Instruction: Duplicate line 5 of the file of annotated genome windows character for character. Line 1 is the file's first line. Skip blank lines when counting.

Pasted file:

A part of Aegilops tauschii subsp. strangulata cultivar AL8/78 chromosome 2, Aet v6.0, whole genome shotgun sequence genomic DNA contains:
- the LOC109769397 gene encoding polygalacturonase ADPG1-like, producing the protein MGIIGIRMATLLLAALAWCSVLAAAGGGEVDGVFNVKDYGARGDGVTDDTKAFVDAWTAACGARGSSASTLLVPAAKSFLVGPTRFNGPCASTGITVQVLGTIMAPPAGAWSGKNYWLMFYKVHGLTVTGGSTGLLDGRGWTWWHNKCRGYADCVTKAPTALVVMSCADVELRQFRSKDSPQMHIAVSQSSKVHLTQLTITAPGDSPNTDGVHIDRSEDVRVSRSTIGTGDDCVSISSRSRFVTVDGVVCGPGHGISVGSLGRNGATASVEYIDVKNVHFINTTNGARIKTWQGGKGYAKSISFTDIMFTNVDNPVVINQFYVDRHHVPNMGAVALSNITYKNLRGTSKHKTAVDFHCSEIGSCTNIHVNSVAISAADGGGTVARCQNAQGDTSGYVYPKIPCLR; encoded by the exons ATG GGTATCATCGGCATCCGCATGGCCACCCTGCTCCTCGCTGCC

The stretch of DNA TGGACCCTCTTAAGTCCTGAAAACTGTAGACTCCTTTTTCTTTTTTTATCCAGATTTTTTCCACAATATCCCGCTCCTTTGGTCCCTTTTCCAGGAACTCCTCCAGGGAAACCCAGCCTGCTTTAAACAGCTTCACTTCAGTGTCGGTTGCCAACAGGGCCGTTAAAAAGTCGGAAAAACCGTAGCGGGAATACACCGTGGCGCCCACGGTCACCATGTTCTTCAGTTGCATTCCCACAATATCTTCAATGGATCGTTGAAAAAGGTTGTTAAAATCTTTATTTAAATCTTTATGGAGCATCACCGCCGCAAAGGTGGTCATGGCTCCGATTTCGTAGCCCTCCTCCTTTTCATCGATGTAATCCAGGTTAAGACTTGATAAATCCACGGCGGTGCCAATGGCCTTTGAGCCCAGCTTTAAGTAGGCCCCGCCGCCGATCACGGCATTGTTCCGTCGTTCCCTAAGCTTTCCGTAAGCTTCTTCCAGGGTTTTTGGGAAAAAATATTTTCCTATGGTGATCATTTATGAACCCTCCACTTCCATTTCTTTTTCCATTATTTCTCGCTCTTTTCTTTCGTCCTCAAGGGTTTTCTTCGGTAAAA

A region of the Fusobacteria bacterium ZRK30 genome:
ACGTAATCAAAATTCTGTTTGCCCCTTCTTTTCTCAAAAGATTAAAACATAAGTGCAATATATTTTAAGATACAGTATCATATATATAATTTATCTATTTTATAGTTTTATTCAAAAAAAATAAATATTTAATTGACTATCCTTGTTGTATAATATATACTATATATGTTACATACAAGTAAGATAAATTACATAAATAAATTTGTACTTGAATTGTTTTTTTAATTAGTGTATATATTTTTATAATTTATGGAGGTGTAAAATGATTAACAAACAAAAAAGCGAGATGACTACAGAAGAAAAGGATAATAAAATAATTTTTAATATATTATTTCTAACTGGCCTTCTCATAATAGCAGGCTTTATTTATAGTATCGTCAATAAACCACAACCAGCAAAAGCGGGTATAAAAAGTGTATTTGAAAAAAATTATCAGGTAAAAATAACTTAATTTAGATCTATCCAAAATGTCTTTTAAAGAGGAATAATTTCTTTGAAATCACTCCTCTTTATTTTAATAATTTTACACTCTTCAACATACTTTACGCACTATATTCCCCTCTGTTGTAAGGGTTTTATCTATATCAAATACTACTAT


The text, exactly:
ACGTAATCAAAATTCTGTTTGCCCCTTCTTTTCTCAAAAGATTAAAACATAAGTGCAATATATTTTAAGATACAGTATCATATATATAATTTATCTATTTTATAGTTTTATTCAAAAAAAATAAATATTTAATTGACTATCCTTGTTGTATAATATATACTATATATGTTACATACAAGTAAGATAAATTACATAAATAAATTTGTACTTGAATTGTTTTTTTAATTAGTGTATATATTTTTATAATTTATGGAGGTGTAAAATGATTAACAAACAAAAAAGCGAGATGACTACAGAAGAAAAGGATAATAAAATAATTTTTAATATATTATTTCTAACTGGCCTTCTCATAATAGCAGGCTTTATTTATAGTATCGTCAATAAACCACAACCAGCAAAAGCGGGTATAAAAAGTGTATTTGAAAAAAATTATCAGGTAAAAATAACTTAATTTAGATCTATCCAAAATGTCTTTTAAAGAGGAATAATTTCTTTGAAATCACTCCTCTTTATTTTAATAATTTTACACTCTTCAACATACTTTACGCACTATATTCCCCTCTGTTGTAAGGGTTTTATCTATATCAAATACTACTAT